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Idomeni, 2016: Photo Essay



In the spring of 2016, the some 200 locals in the northeastern Greek village of Idomeni were inundated with an influx of over 14,000 refugees from as far afield as Syria, Afghanistan and Iran. With backpacks, strollers and families in tow, these intrepid men and women walked across the plains of Thrace, or sailed across the Aegean and Mediterranean seas to come to the Macedonian region of Thessaly, which grows from the eastern foothills of the Pindus Mountains with orchards of pink blossoms and flatland pastures.


About a hundred years prior, Christian and Greek migrants were following the same paths from Thrace to the mainland peninsula. And throughout history, the strip of land which connects Europe and Asia has ever been a throughway for migrants, travelers, refugees and pilgrims. In March of 2016, the EU and Turkey cut a deal to stem the overwhelming tide of refugees who had been fleeing the Syrian Civil War in numbers not seen since World War II.


Though, in the wake of historic displacement, Turkey's signing the Geneva Convention only guaranteed refugee status protection for forced migrants from within the EU, mostly in reference to the Jews, Roma and others victimized by the Nazi regime now nearly a century past. So, tens of thousands of people were caught between a rock and a hard place, unwanted by the EU, and exploited by Turkey to make political and economic traction with the bloc.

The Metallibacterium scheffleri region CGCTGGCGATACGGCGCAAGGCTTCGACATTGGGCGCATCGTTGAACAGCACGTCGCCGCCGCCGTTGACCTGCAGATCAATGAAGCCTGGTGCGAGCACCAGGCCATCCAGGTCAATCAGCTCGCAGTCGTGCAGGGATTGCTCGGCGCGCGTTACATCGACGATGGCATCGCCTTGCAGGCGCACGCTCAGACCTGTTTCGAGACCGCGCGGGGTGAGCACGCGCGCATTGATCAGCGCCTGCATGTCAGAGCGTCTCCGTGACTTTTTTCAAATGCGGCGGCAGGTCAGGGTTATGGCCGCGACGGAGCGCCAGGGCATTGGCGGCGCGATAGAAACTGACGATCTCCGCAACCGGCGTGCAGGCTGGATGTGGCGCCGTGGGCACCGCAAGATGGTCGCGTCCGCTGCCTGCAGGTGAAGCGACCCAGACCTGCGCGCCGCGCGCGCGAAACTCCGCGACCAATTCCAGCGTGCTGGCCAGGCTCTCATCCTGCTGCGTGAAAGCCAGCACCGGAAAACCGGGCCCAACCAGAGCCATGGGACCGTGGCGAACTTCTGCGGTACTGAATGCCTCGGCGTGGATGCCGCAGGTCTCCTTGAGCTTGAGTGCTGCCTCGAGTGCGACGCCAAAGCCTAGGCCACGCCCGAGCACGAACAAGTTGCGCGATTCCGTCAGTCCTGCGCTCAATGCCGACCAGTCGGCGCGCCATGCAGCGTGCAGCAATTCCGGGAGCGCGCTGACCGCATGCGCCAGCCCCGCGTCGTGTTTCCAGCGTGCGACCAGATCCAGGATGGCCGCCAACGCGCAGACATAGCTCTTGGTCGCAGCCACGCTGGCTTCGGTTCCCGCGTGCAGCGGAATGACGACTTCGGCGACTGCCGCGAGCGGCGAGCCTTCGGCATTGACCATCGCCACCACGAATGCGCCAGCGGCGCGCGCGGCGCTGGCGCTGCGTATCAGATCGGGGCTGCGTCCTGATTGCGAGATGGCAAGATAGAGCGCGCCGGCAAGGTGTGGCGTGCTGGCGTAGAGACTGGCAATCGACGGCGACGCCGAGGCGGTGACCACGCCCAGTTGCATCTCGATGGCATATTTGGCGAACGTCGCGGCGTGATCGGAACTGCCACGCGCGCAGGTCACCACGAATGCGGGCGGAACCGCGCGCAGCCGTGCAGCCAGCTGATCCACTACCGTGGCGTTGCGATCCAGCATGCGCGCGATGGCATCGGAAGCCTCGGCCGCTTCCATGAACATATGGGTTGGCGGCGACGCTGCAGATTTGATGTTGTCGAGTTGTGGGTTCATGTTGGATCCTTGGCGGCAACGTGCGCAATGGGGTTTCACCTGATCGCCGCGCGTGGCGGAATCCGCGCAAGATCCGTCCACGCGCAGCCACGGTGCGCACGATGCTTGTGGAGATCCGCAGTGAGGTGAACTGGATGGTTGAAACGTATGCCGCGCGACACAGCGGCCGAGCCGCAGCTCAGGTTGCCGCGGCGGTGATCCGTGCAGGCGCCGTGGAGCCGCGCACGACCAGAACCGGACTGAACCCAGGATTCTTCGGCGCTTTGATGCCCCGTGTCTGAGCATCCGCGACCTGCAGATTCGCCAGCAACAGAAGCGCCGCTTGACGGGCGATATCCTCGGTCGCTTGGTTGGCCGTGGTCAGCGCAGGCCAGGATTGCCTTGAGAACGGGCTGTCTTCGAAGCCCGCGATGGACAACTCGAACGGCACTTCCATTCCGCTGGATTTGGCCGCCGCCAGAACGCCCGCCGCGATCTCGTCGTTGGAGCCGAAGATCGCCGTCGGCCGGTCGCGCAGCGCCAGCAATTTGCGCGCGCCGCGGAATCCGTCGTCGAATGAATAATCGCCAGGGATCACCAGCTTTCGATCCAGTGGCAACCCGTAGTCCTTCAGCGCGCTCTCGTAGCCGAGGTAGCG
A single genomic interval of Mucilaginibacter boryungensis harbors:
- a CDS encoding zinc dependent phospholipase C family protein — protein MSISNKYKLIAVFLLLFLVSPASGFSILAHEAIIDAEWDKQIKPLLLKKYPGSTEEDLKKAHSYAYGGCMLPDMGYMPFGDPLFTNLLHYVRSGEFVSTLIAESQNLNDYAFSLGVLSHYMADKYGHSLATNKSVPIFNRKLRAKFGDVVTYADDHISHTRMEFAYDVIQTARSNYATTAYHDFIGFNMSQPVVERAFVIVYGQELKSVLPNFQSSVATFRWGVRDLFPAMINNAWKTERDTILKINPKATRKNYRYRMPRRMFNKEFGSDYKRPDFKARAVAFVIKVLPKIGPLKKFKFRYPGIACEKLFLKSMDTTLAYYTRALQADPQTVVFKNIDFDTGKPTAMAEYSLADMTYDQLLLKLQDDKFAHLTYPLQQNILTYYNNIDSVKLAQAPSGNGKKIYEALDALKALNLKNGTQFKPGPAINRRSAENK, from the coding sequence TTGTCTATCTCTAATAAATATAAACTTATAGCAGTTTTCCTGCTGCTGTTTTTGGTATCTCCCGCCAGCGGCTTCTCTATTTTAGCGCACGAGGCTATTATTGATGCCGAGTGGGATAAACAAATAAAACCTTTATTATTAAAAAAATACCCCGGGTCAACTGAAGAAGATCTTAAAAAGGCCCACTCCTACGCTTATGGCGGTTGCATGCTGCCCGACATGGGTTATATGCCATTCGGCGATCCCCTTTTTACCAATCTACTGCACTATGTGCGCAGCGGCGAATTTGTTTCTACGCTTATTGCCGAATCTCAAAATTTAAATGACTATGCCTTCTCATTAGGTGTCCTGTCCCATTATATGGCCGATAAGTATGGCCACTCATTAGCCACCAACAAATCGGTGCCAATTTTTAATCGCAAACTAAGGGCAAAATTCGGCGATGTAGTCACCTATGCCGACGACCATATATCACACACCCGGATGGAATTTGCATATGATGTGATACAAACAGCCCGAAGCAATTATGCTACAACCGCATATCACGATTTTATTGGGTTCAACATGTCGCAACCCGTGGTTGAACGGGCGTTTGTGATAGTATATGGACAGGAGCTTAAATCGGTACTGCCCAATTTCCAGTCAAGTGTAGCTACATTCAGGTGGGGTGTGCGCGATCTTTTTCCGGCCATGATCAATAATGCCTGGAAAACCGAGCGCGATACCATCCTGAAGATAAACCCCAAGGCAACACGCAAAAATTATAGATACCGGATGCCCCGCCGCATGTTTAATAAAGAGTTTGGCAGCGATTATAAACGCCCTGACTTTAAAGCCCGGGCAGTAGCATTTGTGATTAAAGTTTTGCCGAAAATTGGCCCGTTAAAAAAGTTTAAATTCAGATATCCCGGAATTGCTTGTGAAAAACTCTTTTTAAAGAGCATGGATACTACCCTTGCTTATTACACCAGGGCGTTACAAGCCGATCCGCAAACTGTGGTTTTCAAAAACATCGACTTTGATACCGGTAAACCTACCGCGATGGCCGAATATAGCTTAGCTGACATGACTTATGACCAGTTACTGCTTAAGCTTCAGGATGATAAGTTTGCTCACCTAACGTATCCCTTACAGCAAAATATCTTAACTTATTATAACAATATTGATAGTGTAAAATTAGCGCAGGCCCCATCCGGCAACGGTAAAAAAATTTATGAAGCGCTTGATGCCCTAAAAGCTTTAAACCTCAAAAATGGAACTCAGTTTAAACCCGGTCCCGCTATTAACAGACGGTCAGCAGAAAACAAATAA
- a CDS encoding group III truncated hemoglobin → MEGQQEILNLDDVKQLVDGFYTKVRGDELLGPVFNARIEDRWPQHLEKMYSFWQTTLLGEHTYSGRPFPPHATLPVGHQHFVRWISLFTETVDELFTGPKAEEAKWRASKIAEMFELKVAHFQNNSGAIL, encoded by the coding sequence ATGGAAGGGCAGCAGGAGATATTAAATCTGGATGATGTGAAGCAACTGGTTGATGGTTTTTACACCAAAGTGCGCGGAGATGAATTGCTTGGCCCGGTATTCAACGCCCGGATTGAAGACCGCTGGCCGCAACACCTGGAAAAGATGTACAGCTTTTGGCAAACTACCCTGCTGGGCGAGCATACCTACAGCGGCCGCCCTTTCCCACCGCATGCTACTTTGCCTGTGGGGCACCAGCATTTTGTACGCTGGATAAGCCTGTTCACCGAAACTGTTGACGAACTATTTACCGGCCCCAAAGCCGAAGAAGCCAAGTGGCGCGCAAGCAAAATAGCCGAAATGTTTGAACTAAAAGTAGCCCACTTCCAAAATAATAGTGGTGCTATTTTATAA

They were protesting at the northern border of Greece, up against national police armed with tear gas and rubber bullets. One man sewed his mouth shut, and held up a sign. They demanded human treatment. They fought to live, and for the right to life. Young and old stood on that field, looking toward the mountains of North Macedonia, and they dreamed, smiled, grunted, conversed, demonstrating the relativity of human rights in a world where humanity and its absence is defined by wealthy Western nations and their sheltered citizenries.


A man from Egypt who had been living in his van on the streets of Thessaloniki, furnishing it with a piano for impromptu live performances, stood in solidarity with humanitarian and university activists to serve fresh, hot, sugary tea at the camp, which had been built with UNHCR tents, gates and fencing. Doctors Without Borders was on the scene. A team led by an English teacher and former refugee from Afghanistan had stepped forward to try and engage youth in Thessaloniki to reach out to the people on the ground, simply to offer human connection.


Even in an emergency situation, as medical needs and informational dissemination are at least addressed, people relish in moments of social ease. They made campfires, pitched tents and told their war stories with everyone who passed, exchanging photos, IDs, and memories that will outlive their presence on the crossroads of Idomeni, where, one spring, thousands of people were changing their lives on the front page of history.